Lessons for Life

Lessons for Life
Learning is for life.  When I started my career as a preschool teacher in 1991, little did I know that I was stepping into an unfathomable ocean. After 26 years of an enriching career, today, as a Principal, I feel that each day of these years, I have not only learnt from my mentors and colleagues, but also largely from my students.  Numerous incidents have left indelible marks on my teaching career but two students who I have spent time with have taught me lessons for life.

Inclusion policy these days has become a part of most schools’ framework.  Way back in 2002, when I was working as a middle school teacher, I had a student named Venkatesh Potluri in my class. Venkatesh was born with an incurable vision impairment. He went to a special school for sometime but his parents wanted him to be educated in a regular school.  We, as teachers, were clueless as to how we were going to handle the boy in class.  Most of my colleagues had similar apprehensions.  Our Principal told us to believe in the boy and carry on with our classroom transactions normally.  Back then, the concept of shadow teacher was not so popular or affordable.  Venkat’s mother Uma became his shadow teacher. Every day, for six months, she accompanied her son to school, sat in class and learnt with him.  At home, she would write his homework and revise the lessons taught in school by reading out from his textbooks.  After six months, she started sitting in the library and copied notes for him.  She wanted Venkat to learn independently.  Venkat became the blue eyed boy of the class.  His classmates were considerate and caring. Venkat’s well being was their job.  We never  gave special instructions to Venkat. The students decided to share the responsibility of ensuring that every notebook was handed over to his mother after two periods.  Venkat’s braille training was happening at home at the same time.  In the first year, he was exempted from taking tests and exams. Gradually, all the notes were converted into braille script – which was quite expensive at that time.  Simultaneously, he started learning the drums. In the second year, he was like any other student of the school- familiar with the number of stairs, rooms and labs, moving with ease in the campus.  Venkatesh was a student with special needs at the 10th board exams.  He passed with flying colours and joined another school as our school had not started with the higher secondary section .  He graduated in Computer Science from IIIT, Hyderabad and currently works for Microsoft India as a Research Fellow.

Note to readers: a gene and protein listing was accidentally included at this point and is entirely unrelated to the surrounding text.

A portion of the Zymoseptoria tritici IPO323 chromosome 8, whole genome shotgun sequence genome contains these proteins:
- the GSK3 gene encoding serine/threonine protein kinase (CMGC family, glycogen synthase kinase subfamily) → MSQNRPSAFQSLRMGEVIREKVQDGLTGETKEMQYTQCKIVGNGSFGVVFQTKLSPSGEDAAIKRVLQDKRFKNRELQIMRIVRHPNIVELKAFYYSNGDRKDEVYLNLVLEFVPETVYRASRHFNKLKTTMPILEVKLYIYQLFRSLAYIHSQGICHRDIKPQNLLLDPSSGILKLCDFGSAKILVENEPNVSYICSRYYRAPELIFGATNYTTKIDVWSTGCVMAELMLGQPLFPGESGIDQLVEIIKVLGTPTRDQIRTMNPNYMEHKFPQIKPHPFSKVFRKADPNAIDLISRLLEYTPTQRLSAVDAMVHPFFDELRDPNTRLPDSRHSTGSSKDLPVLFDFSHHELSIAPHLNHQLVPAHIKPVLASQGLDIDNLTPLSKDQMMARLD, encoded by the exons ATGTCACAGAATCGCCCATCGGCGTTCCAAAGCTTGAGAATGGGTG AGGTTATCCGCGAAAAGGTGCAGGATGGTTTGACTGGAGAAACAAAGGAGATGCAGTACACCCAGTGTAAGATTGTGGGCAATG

Most of his work is centered around ‘Accessibility Matters’ as he believes that accessibility challenges for the differently abled are far too many - an ATM transaction for the visually impaired is still inaccessible.  He was featured on TED Talks as a Visionary Fighter in 2017.  He loves drumming, paragliding and horse riding.  The support of family, friends, teachers and assistive technology has inspired him to move mountains.  His friends fondly call him ‘ Hyderabad’s Stephen Hawking’ .  And he always smiled.  That’s what I learnt from him.  Happiness is a state of mind, it doesn’t depend on what we are born with.  No challenge in life is so gargantuan that it can’t be overcome.  With focus and determination, all tasks can be made achievable.

Ahmed Fouzan, a quadriplegic, joined school in Grade 9.  He had spent most of his life in the Middle East as his father worked there.  He was wheelchair bound. At the age of 14, he weighed 30 kgs, with no functional limbs and lower back.  His wheelchair was specially designed.  A happy go lucky child. He never let his disability come in the way of his learning.  He was hardly absent from school.  He had a caretaker all through the school day, though his friends selflessly offered to shoulder his responsibilities including the challenging washroom visits. Every student in the class wanted to spend time with him be it in the corridors, classrooms or the ground.  In two years, he made friends for life.  Uncomplaining , unruffled and untiring that’s how I describe Fouzan.

Now he has formed his own company named Beyond Graphics.  A budding entrepreneur, facing challenges that every new businessman faces but his undying faith in his capabilities has led him to become what he is today.  Quitters never win and winners never quit. He has made this his mantra for life.

These two students have made me think differently.  When I see a Special child, I want him/ her to be embraced by their teachers and give them all the opportunities that any other child is given.  I want to understand their needs and create a platform for them to thrive in life.  They have to be loved unconditionally and encouraged always so that they lead a meaningful life.  They teach us to develop resilience, endurance and never say die attitude. I salute these two young men who have conquered their malady and turned it  into scope . They are visionaries in their truest sense. 

Kalyani Chaudhuri



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